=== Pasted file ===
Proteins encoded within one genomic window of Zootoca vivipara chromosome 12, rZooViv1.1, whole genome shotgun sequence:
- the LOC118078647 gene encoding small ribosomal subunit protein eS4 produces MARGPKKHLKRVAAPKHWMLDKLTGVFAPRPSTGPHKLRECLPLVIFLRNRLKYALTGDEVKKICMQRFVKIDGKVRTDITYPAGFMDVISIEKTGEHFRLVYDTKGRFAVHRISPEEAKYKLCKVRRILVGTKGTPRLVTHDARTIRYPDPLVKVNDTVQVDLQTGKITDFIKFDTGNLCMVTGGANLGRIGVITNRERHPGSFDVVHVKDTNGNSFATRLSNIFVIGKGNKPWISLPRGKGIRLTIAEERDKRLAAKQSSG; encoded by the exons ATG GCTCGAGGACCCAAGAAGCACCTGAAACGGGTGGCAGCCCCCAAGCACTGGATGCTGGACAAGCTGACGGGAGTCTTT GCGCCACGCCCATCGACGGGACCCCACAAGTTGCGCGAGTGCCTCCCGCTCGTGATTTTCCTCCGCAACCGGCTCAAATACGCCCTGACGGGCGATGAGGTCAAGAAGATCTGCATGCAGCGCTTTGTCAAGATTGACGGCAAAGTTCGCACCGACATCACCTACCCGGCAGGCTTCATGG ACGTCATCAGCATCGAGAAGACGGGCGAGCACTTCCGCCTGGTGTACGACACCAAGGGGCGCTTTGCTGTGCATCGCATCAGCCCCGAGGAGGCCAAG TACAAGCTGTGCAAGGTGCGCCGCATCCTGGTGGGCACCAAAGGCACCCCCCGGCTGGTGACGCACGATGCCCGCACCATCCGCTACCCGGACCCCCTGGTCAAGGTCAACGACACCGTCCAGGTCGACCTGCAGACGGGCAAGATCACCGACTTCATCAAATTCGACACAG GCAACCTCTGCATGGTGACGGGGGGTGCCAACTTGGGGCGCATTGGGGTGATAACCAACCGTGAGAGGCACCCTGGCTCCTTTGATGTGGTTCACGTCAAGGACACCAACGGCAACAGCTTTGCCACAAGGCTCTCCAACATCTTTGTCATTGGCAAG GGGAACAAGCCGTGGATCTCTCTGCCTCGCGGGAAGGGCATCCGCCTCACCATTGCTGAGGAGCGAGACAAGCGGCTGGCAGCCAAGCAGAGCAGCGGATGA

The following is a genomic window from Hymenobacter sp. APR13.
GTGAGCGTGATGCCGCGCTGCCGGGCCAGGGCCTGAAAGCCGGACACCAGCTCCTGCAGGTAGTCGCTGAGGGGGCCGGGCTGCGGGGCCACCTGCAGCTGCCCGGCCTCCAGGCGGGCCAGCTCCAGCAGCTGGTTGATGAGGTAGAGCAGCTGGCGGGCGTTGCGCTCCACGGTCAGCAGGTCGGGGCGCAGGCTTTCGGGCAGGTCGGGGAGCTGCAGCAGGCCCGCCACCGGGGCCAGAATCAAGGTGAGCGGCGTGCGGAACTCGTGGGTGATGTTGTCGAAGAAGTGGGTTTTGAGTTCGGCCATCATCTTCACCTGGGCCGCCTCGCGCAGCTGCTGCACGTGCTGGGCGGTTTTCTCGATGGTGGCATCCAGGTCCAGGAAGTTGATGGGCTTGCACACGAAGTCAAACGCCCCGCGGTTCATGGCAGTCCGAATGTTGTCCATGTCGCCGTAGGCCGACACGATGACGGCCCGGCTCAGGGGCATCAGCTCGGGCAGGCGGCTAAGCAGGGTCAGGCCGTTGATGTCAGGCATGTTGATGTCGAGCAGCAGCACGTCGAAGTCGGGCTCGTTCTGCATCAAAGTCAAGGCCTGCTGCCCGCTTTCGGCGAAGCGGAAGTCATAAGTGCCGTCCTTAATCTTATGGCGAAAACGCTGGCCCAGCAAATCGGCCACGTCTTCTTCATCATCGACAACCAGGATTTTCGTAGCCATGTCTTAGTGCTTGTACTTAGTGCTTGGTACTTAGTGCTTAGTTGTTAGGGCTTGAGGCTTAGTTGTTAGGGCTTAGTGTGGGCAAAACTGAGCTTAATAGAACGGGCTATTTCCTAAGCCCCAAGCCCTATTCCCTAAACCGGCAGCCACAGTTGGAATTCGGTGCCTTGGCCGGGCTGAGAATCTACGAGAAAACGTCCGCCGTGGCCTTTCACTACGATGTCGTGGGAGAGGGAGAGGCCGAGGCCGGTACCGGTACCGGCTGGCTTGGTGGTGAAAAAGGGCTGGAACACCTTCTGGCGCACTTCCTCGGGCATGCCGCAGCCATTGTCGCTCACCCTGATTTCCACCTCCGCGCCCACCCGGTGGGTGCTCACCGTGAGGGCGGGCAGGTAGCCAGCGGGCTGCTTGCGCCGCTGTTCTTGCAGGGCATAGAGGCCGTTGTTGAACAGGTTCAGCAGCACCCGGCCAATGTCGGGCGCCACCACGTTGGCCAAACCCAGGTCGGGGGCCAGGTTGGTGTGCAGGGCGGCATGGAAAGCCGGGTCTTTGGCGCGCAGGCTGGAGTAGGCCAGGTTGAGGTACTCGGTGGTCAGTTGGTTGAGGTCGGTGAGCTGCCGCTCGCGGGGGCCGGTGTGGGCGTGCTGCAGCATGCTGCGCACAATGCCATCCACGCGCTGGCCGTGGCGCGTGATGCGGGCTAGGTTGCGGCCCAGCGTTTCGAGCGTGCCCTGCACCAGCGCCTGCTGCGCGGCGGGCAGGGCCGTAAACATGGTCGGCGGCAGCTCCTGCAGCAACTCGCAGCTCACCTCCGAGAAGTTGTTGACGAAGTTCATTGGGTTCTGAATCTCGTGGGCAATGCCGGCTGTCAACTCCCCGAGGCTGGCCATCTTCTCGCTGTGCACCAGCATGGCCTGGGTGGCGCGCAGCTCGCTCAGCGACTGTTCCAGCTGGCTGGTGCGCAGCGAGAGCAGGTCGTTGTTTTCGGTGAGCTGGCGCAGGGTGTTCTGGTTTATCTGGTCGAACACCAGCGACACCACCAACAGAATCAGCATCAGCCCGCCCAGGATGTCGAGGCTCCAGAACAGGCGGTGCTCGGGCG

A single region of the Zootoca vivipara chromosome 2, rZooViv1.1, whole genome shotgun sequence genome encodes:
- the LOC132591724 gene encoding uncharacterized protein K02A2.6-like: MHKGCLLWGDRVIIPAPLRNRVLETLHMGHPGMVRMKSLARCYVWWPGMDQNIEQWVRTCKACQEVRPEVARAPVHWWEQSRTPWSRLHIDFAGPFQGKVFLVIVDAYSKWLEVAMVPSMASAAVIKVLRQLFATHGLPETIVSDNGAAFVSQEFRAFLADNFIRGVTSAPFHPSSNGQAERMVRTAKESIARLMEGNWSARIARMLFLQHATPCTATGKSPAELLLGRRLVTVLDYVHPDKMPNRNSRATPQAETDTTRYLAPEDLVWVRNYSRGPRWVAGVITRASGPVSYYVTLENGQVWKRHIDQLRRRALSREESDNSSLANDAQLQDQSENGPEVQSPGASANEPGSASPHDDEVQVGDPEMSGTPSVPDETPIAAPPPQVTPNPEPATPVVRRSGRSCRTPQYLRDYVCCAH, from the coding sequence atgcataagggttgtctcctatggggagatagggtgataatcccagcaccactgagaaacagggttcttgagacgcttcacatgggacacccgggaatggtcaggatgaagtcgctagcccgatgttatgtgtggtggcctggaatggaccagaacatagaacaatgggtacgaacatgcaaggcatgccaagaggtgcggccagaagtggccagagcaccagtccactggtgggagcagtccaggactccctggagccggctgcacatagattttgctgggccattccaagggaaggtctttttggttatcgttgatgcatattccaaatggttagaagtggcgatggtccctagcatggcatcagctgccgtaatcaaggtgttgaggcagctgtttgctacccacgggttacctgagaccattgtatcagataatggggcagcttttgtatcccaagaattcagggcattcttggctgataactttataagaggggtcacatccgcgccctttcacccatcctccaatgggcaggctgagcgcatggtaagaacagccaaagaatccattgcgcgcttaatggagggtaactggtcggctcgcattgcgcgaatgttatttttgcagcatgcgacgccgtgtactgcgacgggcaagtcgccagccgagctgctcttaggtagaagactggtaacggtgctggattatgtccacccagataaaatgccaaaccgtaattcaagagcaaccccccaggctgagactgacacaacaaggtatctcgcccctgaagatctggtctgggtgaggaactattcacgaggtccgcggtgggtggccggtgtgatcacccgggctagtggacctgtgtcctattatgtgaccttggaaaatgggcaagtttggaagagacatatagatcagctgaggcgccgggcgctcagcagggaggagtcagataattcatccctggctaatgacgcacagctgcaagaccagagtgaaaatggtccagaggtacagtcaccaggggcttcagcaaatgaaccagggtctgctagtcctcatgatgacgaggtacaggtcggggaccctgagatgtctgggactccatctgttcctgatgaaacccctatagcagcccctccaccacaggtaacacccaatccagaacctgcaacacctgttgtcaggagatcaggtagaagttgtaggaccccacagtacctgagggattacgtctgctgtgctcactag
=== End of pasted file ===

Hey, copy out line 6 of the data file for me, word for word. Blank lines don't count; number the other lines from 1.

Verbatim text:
- the LOC132591724 gene encoding uncharacterized protein K02A2.6-like: MHKGCLLWGDRVIIPAPLRNRVLETLHMGHPGMVRMKSLARCYVWWPGMDQNIEQWVRTCKACQEVRPEVARAPVHWWEQSRTPWSRLHIDFAGPFQGKVFLVIVDAYSKWLEVAMVPSMASAAVIKVLRQLFATHGLPETIVSDNGAAFVSQEFRAFLADNFIRGVTSAPFHPSSNGQAERMVRTAKESIARLMEGNWSARIARMLFLQHATPCTATGKSPAELLLGRRLVTVLDYVHPDKMPNRNSRATPQAETDTTRYLAPEDLVWVRNYSRGPRWVAGVITRASGPVSYYVTLENGQVWKRHIDQLRRRALSREESDNSSLANDAQLQDQSENGPEVQSPGASANEPGSASPHDDEVQVGDPEMSGTPSVPDETPIAAPPPQVTPNPEPATPVVRRSGRSCRTPQYLRDYVCCAH, from the coding sequence atgcataagggttgtctcctatggggagatagggtgataatcccagcaccactgagaaacagggttcttgagacgcttcacatgggacacccgggaatggtcaggatgaagtcgctagcccgatgttatgtgtggtggcctggaatggaccagaacatagaacaatgggtacgaacatgcaaggcatgccaagaggtgcggccagaagtggccagagcaccagtccactggtgggagcagtccaggactccctggagccggctgcacatagattttgctgggccattccaagggaaggtctttttggttatcgttgatgcatattccaaatggttagaagtggcgatggtccctagcatggcatcagctgccgtaatcaaggtgttgaggcagctgtttgctacccacgggttacctgagaccattgtatcagataatggggcagcttttgtatcccaagaattcagggcattcttggctgataactttataagaggggtcacatccgcgccctttcacccatcctccaatgggcaggctgagcgcatggtaagaacagccaaagaatccattgcgcgcttaatggagggtaactggtcggctcgcattgcgcgaatgttatttttgcagcatgcgacgccgtgtactgcgacgggcaagtcgccagccgagctgctcttaggtagaagactggtaacggtgctggattatgtccacccagataaaatgccaaaccgtaattcaagagcaaccccccaggctgagactgacacaacaaggtatctcgcccctgaagatctggtctgggtgaggaactattcacgaggtccgcggtgggtggccggtgtgatcacccgggctagtggacctgtgtcctattatgtgaccttggaaaatgggcaagtttggaagagacatatagatcagctgaggcgccgggcgctcagcagggaggagtcagataattcatccctggctaatgacgcacagctgcaagaccagagtgaaaatggtccagaggtacagtcaccaggggcttcagcaaatgaaccagggtctgctagtcctcatgatgacgaggtacaggtcggggaccctgagatgtctgggactccatctgttcctgatgaaacccctatagcagcccctccaccacaggtaacacccaatccagaacctgcaacacctgttgtcaggagatcaggtagaagttgtaggaccccacagtacctgagggattacgtctgctgtgctcactag